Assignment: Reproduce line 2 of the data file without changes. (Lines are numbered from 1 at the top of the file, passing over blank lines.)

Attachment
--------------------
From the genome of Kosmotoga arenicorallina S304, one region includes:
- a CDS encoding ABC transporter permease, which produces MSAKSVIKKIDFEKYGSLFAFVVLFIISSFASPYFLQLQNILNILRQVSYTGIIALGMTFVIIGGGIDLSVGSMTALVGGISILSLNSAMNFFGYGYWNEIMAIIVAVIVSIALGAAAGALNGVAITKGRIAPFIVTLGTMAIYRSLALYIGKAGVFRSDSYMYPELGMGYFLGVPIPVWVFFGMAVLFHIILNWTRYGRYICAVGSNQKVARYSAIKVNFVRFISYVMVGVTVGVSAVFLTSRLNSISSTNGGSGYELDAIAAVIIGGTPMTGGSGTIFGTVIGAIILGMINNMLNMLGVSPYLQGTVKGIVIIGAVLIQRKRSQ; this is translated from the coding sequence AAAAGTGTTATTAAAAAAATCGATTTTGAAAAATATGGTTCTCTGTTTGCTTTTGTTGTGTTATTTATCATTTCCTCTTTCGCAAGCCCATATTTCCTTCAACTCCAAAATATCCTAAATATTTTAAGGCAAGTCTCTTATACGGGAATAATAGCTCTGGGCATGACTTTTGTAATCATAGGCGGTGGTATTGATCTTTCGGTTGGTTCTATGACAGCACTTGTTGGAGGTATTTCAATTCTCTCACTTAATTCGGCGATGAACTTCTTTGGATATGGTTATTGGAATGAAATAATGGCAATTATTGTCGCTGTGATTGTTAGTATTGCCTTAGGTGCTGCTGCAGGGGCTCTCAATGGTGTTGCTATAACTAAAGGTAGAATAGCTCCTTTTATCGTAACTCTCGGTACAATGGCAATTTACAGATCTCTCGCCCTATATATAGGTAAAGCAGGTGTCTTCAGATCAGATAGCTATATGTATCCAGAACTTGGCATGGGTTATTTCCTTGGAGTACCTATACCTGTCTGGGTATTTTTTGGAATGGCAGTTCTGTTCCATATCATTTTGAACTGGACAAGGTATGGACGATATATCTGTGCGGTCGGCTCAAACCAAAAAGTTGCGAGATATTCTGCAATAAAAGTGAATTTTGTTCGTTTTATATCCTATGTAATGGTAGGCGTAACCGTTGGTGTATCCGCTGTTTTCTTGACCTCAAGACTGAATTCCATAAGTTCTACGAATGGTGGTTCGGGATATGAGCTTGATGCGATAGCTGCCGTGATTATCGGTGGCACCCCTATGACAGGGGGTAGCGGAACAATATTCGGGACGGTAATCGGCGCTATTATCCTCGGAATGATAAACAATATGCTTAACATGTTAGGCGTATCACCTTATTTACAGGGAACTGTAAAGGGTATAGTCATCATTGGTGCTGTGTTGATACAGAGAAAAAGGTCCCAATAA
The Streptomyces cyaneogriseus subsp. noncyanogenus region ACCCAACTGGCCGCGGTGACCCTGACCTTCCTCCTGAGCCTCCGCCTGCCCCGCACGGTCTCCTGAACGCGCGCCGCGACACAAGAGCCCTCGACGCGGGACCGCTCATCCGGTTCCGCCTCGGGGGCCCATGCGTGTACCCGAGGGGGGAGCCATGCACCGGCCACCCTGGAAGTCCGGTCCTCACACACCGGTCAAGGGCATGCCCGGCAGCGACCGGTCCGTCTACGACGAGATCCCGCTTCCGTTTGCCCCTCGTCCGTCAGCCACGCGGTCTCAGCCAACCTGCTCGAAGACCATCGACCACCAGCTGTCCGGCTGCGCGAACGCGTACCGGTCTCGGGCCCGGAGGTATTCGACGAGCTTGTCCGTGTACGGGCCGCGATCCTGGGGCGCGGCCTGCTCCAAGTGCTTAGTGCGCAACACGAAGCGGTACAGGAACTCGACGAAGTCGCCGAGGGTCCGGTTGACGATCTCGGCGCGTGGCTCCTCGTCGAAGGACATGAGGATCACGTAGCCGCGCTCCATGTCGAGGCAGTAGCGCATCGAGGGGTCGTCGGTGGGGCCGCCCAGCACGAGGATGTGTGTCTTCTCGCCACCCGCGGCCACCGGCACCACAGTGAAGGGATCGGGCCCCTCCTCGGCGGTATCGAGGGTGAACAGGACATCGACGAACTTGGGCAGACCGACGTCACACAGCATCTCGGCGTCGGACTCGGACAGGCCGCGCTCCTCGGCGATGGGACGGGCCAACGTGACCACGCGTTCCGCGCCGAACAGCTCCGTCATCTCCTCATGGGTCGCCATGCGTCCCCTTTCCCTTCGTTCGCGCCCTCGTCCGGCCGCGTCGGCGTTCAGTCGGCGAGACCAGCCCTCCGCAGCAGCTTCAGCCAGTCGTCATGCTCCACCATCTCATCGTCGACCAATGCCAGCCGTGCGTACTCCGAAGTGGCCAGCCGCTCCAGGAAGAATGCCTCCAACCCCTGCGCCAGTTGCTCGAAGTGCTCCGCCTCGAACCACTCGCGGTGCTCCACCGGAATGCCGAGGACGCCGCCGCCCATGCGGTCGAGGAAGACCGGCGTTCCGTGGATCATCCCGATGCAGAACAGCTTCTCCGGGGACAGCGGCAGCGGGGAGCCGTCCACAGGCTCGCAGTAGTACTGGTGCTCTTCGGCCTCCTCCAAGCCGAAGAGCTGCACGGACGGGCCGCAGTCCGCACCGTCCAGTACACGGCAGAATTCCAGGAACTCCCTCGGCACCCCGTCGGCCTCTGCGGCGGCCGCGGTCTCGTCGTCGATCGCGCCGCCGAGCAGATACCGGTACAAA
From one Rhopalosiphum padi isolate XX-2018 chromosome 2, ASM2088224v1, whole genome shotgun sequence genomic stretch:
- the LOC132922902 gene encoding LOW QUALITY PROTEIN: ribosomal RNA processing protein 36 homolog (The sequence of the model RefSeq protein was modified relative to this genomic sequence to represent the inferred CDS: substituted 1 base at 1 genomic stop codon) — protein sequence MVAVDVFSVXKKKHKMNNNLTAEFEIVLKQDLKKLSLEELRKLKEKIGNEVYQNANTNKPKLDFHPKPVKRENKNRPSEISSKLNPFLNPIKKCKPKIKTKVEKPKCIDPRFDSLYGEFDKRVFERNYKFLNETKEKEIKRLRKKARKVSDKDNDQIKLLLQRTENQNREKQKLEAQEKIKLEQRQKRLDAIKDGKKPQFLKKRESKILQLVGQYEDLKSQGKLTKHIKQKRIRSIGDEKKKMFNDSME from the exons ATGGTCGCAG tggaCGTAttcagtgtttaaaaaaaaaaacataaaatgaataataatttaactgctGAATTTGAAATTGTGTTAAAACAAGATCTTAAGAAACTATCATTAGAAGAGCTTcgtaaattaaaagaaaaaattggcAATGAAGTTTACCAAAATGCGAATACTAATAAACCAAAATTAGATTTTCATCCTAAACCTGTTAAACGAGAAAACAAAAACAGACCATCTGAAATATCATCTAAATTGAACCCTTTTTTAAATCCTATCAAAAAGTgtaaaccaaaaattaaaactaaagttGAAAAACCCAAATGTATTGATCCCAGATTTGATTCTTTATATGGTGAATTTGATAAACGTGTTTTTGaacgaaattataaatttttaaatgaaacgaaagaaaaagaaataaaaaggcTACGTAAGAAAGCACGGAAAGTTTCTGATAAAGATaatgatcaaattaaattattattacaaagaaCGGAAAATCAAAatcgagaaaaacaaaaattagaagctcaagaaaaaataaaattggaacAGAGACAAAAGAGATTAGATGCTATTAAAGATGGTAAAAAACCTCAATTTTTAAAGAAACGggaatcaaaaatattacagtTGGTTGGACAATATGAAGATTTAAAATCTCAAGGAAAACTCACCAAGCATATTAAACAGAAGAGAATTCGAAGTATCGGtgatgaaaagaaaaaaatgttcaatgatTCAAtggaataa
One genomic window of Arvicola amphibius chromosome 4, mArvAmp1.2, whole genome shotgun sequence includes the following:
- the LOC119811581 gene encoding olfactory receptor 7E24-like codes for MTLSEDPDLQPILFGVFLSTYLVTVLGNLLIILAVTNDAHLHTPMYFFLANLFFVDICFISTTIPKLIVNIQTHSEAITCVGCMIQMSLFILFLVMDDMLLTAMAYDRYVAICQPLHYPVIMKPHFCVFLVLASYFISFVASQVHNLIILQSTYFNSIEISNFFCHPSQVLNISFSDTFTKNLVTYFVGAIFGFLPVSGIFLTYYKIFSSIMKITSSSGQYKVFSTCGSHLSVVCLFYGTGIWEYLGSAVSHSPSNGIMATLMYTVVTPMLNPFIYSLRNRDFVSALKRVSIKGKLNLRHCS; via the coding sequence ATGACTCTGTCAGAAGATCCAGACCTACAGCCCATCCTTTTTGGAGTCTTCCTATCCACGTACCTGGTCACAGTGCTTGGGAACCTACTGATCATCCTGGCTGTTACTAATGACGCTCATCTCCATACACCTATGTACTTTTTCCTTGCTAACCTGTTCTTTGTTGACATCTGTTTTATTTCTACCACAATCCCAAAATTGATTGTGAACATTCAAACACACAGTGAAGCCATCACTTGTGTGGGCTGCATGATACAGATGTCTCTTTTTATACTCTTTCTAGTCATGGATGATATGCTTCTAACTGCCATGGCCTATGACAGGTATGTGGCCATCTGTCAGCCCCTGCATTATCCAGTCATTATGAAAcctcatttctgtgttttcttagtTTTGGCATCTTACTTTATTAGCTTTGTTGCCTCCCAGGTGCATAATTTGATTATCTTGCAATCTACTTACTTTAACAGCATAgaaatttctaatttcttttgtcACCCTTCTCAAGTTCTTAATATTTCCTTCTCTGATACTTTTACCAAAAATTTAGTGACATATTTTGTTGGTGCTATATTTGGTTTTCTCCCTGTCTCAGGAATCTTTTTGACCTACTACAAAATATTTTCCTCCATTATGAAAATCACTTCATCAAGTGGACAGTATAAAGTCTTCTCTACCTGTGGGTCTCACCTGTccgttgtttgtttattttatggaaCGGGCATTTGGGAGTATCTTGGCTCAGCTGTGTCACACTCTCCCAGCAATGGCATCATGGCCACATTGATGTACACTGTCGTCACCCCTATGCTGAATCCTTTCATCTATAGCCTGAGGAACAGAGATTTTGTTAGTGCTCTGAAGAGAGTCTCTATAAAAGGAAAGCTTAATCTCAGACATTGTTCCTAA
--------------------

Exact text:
- a CDS encoding ABC transporter permease, which produces MSAKSVIKKIDFEKYGSLFAFVVLFIISSFASPYFLQLQNILNILRQVSYTGIIALGMTFVIIGGGIDLSVGSMTALVGGISILSLNSAMNFFGYGYWNEIMAIIVAVIVSIALGAAAGALNGVAITKGRIAPFIVTLGTMAIYRSLALYIGKAGVFRSDSYMYPELGMGYFLGVPIPVWVFFGMAVLFHIILNWTRYGRYICAVGSNQKVARYSAIKVNFVRFISYVMVGVTVGVSAVFLTSRLNSISSTNGGSGYELDAIAAVIIGGTPMTGGSGTIFGTVIGAIILGMINNMLNMLGVSPYLQGTVKGIVIIGAVLIQRKRSQ; this is translated from the coding sequence AAAAGTGTTATTAAAAAAATCGATTTTGAAAAATATGGTTCTCTGTTTGCTTTTGTTGTGTTATTTATCATTTCCTCTTTCGCAAGCCCATATTTCCTTCAACTCCAAAATATCCTAAATATTTTAAGGCAAGTCTCTTATACGGGAATAATAGCTCTGGGCATGACTTTTGTAATCATAGGCGGTGGTATTGATCTTTCGGTTGGTTCTATGACAGCACTTGTTGGAGGTATTTCAATTCTCTCACTTAATTCGGCGATGAACTTCTTTGGATATGGTTATTGGAATGAAATAATGGCAATTATTGTCGCTGTGATTGTTAGTATTGCCTTAGGTGCTGCTGCAGGGGCTCTCAATGGTGTTGCTATAACTAAAGGTAGAATAGCTCCTTTTATCGTAACTCTCGGTACAATGGCAATTTACAGATCTCTCGCCCTATATATAGGTAAAGCAGGTGTCTTCAGATCAGATAGCTATATGTATCCAGAACTTGGCATGGGTTATTTCCTTGGAGTACCTATACCTGTCTGGGTATTTTTTGGAATGGCAGTTCTGTTCCATATCATTTTGAACTGGACAAGGTATGGACGATATATCTGTGCGGTCGGCTCAAACCAAAAAGTTGCGAGATATTCTGCAATAAAAGTGAATTTTGTTCGTTTTATATCCTATGTAATGGTAGGCGTAACCGTTGGTGTATCCGCTGTTTTCTTGACCTCAAGACTGAATTCCATAAGTTCTACGAATGGTGGTTCGGGATATGAGCTTGATGCGATAGCTGCCGTGATTATCGGTGGCACCCCTATGACAGGGGGTAGCGGAACAATATTCGGGACGGTAATCGGCGCTATTATCCTCGGAATGATAAACAATATGCTTAACATGTTAGGCGTATCACCTTATTTACAGGGAACTGTAAAGGGTATAGTCATCATTGGTGCTGTGTTGATACAGAGAAAAAGGTCCCAATAA